The Project Marinus project led by TasNetworks will receive up to $10 million of funding from ARENA to further investigate how the Bass Strait interconnection might form a key part of Australia’s future electricity and telecommunications grid.
Interconnection between Tasmania and the rest of Australia could unlock further dispatchable hydro electricity and enable pumped hydro energy storage and significant wind generation opportunities. Such potential could see an abundance of low cost, reliable and clean energy moving between Tasmania and Victoria, helping the National Electricity Market (NEM) transition to a low carbon future.
TasNetworks has released its final Business Case Assessment Report for Marinus Link that outlines that the link could be commercially and technically feasible.
The Project Marinus project recognises that the National Electricity Market (NEM) is undergoing significant transition. Wind and solar development is increasing but is variable in nature which creates power system stability and reliability challenges. As more wind and solar comes into the market, it is critical that generation types (like hydroelectricity, pumped hydro energy storage and gas) are in place to support system stability and ensure reliable supply to keep the lights on. Interconnection does and will increasingly play a major role to meet the needs of a future Australian power system. In Tasmania, increased transmission capacity (in the order of 1500MW) from Marinus Link could unlock more low cost, reliable and clean energy.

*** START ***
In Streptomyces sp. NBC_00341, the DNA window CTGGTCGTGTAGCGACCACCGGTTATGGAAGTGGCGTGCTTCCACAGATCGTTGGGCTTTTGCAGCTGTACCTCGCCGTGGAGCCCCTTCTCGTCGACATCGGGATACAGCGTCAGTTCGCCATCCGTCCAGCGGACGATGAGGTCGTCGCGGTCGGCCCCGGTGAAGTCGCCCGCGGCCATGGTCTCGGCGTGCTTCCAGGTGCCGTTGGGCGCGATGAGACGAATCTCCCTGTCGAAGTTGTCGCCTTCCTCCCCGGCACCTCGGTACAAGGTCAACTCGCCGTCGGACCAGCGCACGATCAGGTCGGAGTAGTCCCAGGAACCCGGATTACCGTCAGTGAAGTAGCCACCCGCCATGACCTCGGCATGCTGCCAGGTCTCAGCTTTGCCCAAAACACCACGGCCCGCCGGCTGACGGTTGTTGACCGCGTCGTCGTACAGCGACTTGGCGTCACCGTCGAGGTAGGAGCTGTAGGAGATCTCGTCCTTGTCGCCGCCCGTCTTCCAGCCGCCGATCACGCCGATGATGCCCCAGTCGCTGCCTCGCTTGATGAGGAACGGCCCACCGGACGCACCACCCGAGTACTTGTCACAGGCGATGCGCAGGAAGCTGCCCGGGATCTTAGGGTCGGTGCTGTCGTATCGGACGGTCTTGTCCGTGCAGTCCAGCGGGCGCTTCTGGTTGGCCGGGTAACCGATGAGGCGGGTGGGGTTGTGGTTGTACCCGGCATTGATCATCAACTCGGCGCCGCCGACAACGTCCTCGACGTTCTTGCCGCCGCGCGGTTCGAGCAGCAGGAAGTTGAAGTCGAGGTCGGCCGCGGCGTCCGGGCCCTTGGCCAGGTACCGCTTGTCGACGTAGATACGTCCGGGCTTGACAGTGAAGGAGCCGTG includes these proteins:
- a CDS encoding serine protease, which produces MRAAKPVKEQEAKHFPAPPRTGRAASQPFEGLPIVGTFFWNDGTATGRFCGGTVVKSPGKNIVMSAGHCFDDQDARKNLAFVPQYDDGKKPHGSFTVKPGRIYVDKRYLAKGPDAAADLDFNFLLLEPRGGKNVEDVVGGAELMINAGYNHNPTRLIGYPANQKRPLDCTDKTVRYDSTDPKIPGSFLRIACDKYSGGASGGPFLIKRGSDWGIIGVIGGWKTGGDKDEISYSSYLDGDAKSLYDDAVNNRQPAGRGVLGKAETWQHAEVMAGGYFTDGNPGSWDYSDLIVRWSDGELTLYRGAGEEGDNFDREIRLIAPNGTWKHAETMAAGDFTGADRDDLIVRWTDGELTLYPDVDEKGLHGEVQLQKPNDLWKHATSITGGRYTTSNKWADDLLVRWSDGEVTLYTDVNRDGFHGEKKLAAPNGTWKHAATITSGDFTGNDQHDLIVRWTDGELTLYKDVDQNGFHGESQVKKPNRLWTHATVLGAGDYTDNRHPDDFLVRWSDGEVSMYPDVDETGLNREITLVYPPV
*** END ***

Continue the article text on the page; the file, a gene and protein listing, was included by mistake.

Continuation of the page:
- Supports low cost, reliable and clean electricity
- Could ‘firm-up’ existing and new wind and solar generation by providing readily available hydroelectric power and further pumped hydro energy storage from Tasmania
- Strengthens security and stability of the network, with modern interconnector technology
- In summer, Victoria requires more energy than in winter; it’s the opposite in Tasmania. So each region can better support the other, by exporting their excess energy
- Spreads the risk of relying upon a single electricity link between Tasmania and Victoria
- Unlocks significant infrastructure development, jobs and regional economic growth
It will take more than just renewable generation to build a strong, resilient energy system.
A second interconnector with Tasmania is a step closer, with TasNetworks’ assessment of the business case finding a 1500 MW link is feasible and could begin operating as soon as 2027.